I spoke today to my cousin Scott, who gave me some of the details of the passing of my oldest cousin Marvin C. Bischoff.
I have few recollections of Marvin, but the ones I do have are vivid and I hold them close. So close in fact, that only a week ago I was speaking to my wife Loree, who has never really met too many of my extended family members, and was telling her stories about my cousin Marvin, and how he had so much of an impact on my life despite the nature of the near estranged relationship I have had with my Aunts, Uncles and Cousins.
Marvin was about 14 years older than me, and as a pain in the ass cousin showing up to an already packed house on weekends to a small 3 bedroom house on Glenwood and Queen (not far from 7 Mile and Gratiot in Detroit), we didn’t have much in common other than some DNA.
Marvin was the oldest of my 6 cousins: Karen, Kathy, Nancy, Larry and Gerry. All of them were into their teens and 20’s by the time I started formulating memories, and the fact that I moved away in the late 60’s and have done a piss poor job staying in touch with my family makes the memories seem even more distant.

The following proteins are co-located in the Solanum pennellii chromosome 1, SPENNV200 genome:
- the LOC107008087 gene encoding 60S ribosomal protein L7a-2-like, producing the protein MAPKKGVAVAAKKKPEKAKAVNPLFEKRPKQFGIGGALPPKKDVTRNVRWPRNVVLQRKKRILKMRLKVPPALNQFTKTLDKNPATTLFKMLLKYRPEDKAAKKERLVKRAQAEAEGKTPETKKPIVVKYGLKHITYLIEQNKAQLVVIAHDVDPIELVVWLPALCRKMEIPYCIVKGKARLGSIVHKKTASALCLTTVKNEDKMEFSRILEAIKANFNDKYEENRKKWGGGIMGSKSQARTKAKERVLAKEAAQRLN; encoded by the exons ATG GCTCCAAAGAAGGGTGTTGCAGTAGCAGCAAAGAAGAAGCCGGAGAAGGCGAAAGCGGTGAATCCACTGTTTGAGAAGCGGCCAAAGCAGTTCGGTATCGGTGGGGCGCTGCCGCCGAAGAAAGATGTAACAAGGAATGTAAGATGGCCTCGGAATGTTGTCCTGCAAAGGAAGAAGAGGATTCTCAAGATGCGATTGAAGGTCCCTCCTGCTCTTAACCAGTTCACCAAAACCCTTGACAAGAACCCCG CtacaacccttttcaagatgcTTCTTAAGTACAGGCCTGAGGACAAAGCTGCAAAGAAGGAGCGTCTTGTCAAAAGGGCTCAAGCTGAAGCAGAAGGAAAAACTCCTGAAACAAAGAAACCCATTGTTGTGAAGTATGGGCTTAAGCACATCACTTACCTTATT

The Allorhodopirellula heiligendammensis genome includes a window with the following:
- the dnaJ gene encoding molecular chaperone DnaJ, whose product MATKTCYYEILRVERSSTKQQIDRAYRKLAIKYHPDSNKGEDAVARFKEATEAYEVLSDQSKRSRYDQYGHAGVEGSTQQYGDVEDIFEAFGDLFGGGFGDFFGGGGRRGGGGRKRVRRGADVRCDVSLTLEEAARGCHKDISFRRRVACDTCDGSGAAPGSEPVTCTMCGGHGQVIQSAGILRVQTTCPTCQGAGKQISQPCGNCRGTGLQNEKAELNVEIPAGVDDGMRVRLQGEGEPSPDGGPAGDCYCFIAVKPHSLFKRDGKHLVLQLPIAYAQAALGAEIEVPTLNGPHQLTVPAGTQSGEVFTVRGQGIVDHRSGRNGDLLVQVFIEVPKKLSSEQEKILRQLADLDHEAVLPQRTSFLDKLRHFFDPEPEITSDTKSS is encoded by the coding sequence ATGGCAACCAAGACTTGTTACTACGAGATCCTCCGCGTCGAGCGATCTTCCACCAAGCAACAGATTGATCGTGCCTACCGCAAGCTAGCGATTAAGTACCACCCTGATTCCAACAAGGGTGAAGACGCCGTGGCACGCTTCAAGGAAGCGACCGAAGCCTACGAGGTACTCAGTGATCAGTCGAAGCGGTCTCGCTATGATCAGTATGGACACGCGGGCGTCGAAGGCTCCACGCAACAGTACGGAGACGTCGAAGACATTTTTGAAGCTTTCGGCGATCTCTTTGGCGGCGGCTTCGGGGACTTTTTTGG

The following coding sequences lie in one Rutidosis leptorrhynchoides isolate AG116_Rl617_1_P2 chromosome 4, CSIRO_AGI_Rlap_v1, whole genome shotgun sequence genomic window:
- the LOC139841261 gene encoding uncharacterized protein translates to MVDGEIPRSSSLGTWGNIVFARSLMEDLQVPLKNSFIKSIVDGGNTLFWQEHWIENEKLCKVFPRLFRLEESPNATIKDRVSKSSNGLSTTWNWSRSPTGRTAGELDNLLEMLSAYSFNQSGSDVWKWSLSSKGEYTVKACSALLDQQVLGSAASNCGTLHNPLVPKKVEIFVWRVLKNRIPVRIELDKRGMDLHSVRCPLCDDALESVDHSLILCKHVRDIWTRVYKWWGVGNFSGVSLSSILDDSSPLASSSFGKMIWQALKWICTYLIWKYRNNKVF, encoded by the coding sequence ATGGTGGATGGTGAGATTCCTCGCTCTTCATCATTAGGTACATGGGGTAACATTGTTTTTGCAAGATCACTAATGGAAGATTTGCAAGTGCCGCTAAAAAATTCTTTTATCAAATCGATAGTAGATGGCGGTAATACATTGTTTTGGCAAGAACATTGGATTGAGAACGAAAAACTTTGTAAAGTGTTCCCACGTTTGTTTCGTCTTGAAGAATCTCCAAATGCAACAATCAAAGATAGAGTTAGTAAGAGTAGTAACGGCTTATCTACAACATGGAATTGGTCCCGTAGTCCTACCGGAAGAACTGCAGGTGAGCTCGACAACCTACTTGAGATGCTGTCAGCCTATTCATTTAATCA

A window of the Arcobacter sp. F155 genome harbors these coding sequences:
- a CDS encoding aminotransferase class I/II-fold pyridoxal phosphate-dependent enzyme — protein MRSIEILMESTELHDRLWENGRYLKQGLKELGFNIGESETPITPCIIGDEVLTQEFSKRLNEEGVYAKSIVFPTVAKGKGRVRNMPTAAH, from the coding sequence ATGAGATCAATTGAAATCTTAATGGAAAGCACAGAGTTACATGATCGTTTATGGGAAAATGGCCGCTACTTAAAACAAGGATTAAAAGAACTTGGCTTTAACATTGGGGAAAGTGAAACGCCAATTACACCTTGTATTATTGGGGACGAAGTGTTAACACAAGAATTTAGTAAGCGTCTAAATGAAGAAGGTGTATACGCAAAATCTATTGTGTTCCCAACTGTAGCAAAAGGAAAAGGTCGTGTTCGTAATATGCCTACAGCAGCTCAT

But Marvin was special.
Marv went to Viet Nam in the late 60’s. I had no idea where Viet Nam was, or why anyone would go there, but I started reading about it. I was too young to develop any political perspectives, and as a kid growing up in the 60’s war was still a romantic heroic notion. I am not sure why, or who inspired me to do so, but I started writing Marvin letters while he was in Viet Nam. Every couple of weeks, I would get a letter in return and despite our age difference, and the lack of any real previous connection, I felt a little closer to Marvin.
Marvin made me feel special.
Then I get the news that Marvin had been shot in Viet Nam. This was before emails, cell phones or any other form of real time information, and from what I can remember, by the time I got the news, Marvin was already in Japan recuperating from his wounds. I continued to write Marvin while he was in Japan, and Marvin would send me letters with Japanese coins and a few pictures from time to time.
I lost touch with Marvin after he returned to the States, and as I noted in the beginning of this blog, I have not done a very good job of staying in touch with my extended family.
I feel bad about that today.
I wish I could have visited with Marvin and let him know how much his letters meant to a pain-in-the-ass little kid cousin, and how he made me feel special. I would have told him that his letters, and the coins, and the stamps that looked so foreign to me, made me more interested in the world, and how it inspired me to read and learn.
I would have thanked him.
Its late, but its no less heart felt.